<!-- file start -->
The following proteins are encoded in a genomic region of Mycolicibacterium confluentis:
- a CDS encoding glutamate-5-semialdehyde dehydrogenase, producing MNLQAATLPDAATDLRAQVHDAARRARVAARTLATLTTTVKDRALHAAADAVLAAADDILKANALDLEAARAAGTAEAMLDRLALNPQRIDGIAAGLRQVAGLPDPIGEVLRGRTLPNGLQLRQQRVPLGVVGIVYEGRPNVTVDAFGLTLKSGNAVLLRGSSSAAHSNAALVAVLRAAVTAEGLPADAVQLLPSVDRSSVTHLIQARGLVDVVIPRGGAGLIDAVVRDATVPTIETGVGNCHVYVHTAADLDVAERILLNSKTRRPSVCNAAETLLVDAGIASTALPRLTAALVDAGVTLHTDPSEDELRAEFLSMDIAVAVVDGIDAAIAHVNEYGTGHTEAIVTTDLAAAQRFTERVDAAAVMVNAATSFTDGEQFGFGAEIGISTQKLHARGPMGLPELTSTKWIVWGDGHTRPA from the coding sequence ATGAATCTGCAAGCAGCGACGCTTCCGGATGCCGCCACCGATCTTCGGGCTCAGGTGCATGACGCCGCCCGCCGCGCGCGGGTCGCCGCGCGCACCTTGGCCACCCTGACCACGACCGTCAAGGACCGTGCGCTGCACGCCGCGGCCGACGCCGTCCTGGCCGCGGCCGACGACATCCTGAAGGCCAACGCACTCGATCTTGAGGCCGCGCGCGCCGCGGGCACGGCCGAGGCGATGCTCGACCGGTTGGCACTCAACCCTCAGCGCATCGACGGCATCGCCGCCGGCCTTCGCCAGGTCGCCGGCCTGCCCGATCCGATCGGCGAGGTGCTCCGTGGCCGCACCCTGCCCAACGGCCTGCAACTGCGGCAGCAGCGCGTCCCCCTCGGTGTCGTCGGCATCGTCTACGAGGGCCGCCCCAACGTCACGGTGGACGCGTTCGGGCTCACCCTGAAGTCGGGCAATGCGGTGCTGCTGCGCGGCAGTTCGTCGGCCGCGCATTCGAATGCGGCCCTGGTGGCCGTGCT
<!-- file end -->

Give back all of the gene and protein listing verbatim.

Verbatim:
The following proteins are encoded in a genomic region of Mycolicibacterium confluentis:
- a CDS encoding glutamate-5-semialdehyde dehydrogenase, producing MNLQAATLPDAATDLRAQVHDAARRARVAARTLATLTTTVKDRALHAAADAVLAAADDILKANALDLEAARAAGTAEAMLDRLALNPQRIDGIAAGLRQVAGLPDPIGEVLRGRTLPNGLQLRQQRVPLGVVGIVYEGRPNVTVDAFGLTLKSGNAVLLRGSSSAAHSNAALVAVLRAAVTAEGLPADAVQLLPSVDRSSVTHLIQARGLVDVVIPRGGAGLIDAVVRDATVPTIETGVGNCHVYVHTAADLDVAERILLNSKTRRPSVCNAAETLLVDAGIASTALPRLTAALVDAGVTLHTDPSEDELRAEFLSMDIAVAVVDGIDAAIAHVNEYGTGHTEAIVTTDLAAAQRFTERVDAAAVMVNAATSFTDGEQFGFGAEIGISTQKLHARGPMGLPELTSTKWIVWGDGHTRPA from the coding sequence ATGAATCTGCAAGCAGCGACGCTTCCGGATGCCGCCACCGATCTTCGGGCTCAGGTGCATGACGCCGCCCGCCGCGCGCGGGTCGCCGCGCGCACCTTGGCCACCCTGACCACGACCGTCAAGGACCGTGCGCTGCACGCCGCGGCCGACGCCGTCCTGGCCGCGGCCGACGACATCCTGAAGGCCAACGCACTCGATCTTGAGGCCGCGCGCGCCGCGGGCACGGCCGAGGCGATGCTCGACCGGTTGGCACTCAACCCTCAGCGCATCGACGGCATCGCCGCCGGCCTTCGCCAGGTCGCCGGCCTGCCCGATCCGATCGGCGAGGTGCTCCGTGGCCGCACCCTGCCCAACGGCCTGCAACTGCGGCAGCAGCGCGTCCCCCTCGGTGTCGTCGGCATCGTCTACGAGGGCCGCCCCAACGTCACGGTGGACGCGTTCGGGCTCACCCTGAAGTCGGGCAATGCGGTGCTGCTGCGCGGCAGTTCGTCGGCCGCGCATTCGAATGCGGCCCTGGTGGCCGTGCT